If you can take control and be the master of your own universe then your illness or pain will not hold you back, sure it will slow you down some days until you feel like you’re moving at snail’s pace but as long as you are moving in the right direction then progress is progress. Even the old saying ‘fake it till you make it’ applies, sometimes you have to push through and pretend you’re ok and before you know it you actually are ok.

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Those I have met in this journey who have taken control are much happier people, they can accept any new challenges or obstacles their illness throws at them and can pick themselves up much faster and bounce back to being in control. How do people do this I hear you say…. There is no magic pill, no instant answer, it takes time to process your emotions and to truly accept that this is what life has dealt you, to no longer be in denial or hold out hope for some magic potion that takes disease or pain away, to stop being angry and resentful. What it does take is work, the ability to be honest with yourself and to want to live the best, most authentic life you can. Once you have arrived at ‘Acceptance Station’ then there are a few things you can do to take greater control.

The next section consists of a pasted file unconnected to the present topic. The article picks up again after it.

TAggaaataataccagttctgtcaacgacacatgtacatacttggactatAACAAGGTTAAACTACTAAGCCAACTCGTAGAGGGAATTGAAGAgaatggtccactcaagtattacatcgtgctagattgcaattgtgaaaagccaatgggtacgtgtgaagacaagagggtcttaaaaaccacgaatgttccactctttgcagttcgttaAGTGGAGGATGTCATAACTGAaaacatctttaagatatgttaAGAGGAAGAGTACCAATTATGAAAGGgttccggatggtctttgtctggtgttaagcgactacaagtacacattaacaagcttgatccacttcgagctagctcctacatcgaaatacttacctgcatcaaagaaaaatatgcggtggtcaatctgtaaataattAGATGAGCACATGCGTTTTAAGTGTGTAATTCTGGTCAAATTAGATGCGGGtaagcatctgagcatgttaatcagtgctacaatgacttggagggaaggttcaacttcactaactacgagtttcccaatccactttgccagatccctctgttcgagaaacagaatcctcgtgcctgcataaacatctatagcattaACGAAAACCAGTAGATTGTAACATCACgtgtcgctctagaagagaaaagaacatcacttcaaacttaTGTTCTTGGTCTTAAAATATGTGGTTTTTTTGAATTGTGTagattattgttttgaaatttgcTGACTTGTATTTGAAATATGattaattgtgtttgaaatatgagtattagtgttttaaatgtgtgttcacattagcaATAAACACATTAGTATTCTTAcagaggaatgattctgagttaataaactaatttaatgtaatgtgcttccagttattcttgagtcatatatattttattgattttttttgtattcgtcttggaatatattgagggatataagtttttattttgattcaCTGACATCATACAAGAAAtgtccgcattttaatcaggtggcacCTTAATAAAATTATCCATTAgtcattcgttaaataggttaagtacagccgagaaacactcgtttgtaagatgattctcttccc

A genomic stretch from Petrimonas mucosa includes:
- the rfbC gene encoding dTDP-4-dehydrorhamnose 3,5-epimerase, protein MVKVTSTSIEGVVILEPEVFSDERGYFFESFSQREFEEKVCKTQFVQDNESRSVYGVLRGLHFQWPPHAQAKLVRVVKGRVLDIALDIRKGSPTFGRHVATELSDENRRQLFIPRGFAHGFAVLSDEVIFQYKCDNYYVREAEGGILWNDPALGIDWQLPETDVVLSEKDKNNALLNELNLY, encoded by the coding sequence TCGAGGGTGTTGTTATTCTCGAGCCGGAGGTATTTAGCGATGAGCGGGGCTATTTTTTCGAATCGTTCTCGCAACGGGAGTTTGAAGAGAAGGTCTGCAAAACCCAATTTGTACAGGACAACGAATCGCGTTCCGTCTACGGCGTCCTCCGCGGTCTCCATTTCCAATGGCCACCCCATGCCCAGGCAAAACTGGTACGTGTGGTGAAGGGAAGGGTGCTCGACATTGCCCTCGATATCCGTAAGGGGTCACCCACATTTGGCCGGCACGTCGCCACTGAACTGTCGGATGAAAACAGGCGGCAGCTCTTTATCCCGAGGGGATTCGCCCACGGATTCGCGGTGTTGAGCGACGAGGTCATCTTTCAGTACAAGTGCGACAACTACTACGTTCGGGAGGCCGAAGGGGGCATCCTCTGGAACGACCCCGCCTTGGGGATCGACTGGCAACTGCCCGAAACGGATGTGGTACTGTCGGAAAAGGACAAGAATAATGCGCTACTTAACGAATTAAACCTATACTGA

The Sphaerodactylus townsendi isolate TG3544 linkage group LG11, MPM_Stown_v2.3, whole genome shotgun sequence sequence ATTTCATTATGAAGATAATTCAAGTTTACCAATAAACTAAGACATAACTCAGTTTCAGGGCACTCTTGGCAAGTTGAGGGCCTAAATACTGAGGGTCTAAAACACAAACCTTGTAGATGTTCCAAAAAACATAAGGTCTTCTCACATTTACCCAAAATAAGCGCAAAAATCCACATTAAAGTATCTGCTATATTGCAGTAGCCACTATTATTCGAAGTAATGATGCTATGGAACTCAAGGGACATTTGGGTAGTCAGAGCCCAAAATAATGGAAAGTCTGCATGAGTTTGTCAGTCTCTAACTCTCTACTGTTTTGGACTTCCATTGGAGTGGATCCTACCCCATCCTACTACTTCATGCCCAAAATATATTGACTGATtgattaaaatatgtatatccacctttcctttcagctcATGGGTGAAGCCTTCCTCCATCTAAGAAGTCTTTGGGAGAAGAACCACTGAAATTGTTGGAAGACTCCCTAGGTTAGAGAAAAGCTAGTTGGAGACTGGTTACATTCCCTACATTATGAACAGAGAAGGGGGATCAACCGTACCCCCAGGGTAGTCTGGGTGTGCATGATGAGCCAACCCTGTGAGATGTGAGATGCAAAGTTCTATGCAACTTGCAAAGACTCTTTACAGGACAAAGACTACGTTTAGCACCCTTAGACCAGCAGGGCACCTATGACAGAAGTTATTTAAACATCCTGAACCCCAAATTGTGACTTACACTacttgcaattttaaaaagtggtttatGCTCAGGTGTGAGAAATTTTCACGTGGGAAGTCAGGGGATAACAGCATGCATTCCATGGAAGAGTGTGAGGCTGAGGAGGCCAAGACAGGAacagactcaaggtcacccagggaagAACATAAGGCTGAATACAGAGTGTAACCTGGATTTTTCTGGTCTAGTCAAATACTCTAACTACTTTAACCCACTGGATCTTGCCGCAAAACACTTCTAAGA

People often ask me how I remain so positive and don’t let my illnesses and pain get to me, the answer is of course some days it does get to me, some days I do feel like my issues have bested me, but those days are in the minority, the most part I am strong, I fiercely fight against the pain and try to live a happy and full life, albeit with some modifications to how I do things to make it work for me. The biggest changes I made in my life however that turned the tide for me are listed below in my top tips.

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Our top tips for taking control:

  • Learn all you can about your disease, knowledge is power
  • Keep track of what triggers your flare ups or symptoms in a health journal, once you can identify them you can reduce the frequency or severity of your flare ups